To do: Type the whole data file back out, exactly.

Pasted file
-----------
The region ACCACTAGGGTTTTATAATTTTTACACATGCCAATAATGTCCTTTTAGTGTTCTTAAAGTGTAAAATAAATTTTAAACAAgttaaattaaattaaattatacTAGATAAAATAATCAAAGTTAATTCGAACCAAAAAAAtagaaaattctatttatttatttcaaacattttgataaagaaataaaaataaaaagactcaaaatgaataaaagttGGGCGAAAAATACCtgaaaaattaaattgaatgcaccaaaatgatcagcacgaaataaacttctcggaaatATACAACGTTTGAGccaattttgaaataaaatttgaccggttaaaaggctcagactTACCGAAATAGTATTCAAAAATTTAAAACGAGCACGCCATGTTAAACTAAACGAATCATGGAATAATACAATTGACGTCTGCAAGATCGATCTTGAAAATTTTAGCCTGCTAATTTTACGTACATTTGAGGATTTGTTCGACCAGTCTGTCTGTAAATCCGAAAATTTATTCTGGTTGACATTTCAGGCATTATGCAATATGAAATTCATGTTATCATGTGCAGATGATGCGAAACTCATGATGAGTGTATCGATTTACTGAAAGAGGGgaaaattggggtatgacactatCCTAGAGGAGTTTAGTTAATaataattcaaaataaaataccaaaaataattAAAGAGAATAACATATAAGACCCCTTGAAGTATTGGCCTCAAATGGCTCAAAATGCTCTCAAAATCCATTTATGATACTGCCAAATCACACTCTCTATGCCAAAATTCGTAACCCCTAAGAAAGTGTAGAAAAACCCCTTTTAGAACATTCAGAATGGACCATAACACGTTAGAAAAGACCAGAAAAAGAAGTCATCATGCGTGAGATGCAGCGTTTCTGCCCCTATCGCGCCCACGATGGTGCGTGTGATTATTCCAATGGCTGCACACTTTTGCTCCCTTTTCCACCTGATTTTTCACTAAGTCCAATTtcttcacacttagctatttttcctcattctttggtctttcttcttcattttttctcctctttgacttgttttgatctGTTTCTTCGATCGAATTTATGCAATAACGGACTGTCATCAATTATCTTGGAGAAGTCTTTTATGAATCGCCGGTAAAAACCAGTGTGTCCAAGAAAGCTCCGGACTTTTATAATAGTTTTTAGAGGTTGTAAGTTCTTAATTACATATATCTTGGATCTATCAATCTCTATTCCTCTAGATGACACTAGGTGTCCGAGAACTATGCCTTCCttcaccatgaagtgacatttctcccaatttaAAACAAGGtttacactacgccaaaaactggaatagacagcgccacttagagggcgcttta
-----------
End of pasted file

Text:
The region ACCACTAGGGTTTTATAATTTTTACACATGCCAATAATGTCCTTTTAGTGTTCTTAAAGTGTAAAATAAATTTTAAACAAgttaaattaaattaaattatacTAGATAAAATAATCAAAGTTAATTCGAACCAAAAAAAtagaaaattctatttatttatttcaaacattttgataaagaaataaaaataaaaagactcaaaatgaataaaagttGGGCGAAAAATACCtgaaaaattaaattgaatgcaccaaaatgatcagcacgaaataaacttctcggaaatATACAACGTTTGAGccaattttgaaataaaatttgaccggttaaaaggctcagactTACCGAAATAGTATTCAAAAATTTAAAACGAGCACGCCATGTTAAACTAAACGAATCATGGAATAATACAATTGACGTCTGCAAGATCGATCTTGAAAATTTTAGCCTGCTAATTTTACGTACATTTGAGGATTTGTTCGACCAGTCTGTCTGTAAATCCGAAAATTTATTCTGGTTGACATTTCAGGCATTATGCAATATGAAATTCATGTTATCATGTGCAGATGATGCGAAACTCATGATGAGTGTATCGATTTACTGAAAGAGGGgaaaattggggtatgacactatCCTAGAGGAGTTTAGTTAATaataattcaaaataaaataccaaaaataattAAAGAGAATAACATATAAGACCCCTTGAAGTATTGGCCTCAAATGGCTCAAAATGCTCTCAAAATCCATTTATGATACTGCCAAATCACACTCTCTATGCCAAAATTCGTAACCCCTAAGAAAGTGTAGAAAAACCCCTTTTAGAACATTCAGAATGGACCATAACACGTTAGAAAAGACCAGAAAAAGAAGTCATCATGCGTGAGATGCAGCGTTTCTGCCCCTATCGCGCCCACGATGGTGCGTGTGATTATTCCAATGGCTGCACACTTTTGCTCCCTTTTCCACCTGATTTTTCACTAAGTCCAATTtcttcacacttagctatttttcctcattctttggtctttcttcttcattttttctcctctttgacttgttttgatctGTTTCTTCGATCGAATTTATGCAATAACGGACTGTCATCAATTATCTTGGAGAAGTCTTTTATGAATCGCCGGTAAAAACCAGTGTGTCCAAGAAAGCTCCGGACTTTTATAATAGTTTTTAGAGGTTGTAAGTTCTTAATTACATATATCTTGGATCTATCAATCTCTATTCCTCTAGATGACACTAGGTGTCCGAGAACTATGCCTTCCttcaccatgaagtgacatttctcccaatttaAAACAAGGtttacactacgccaaaaactggaatagacagcgccacttagagggcgcttta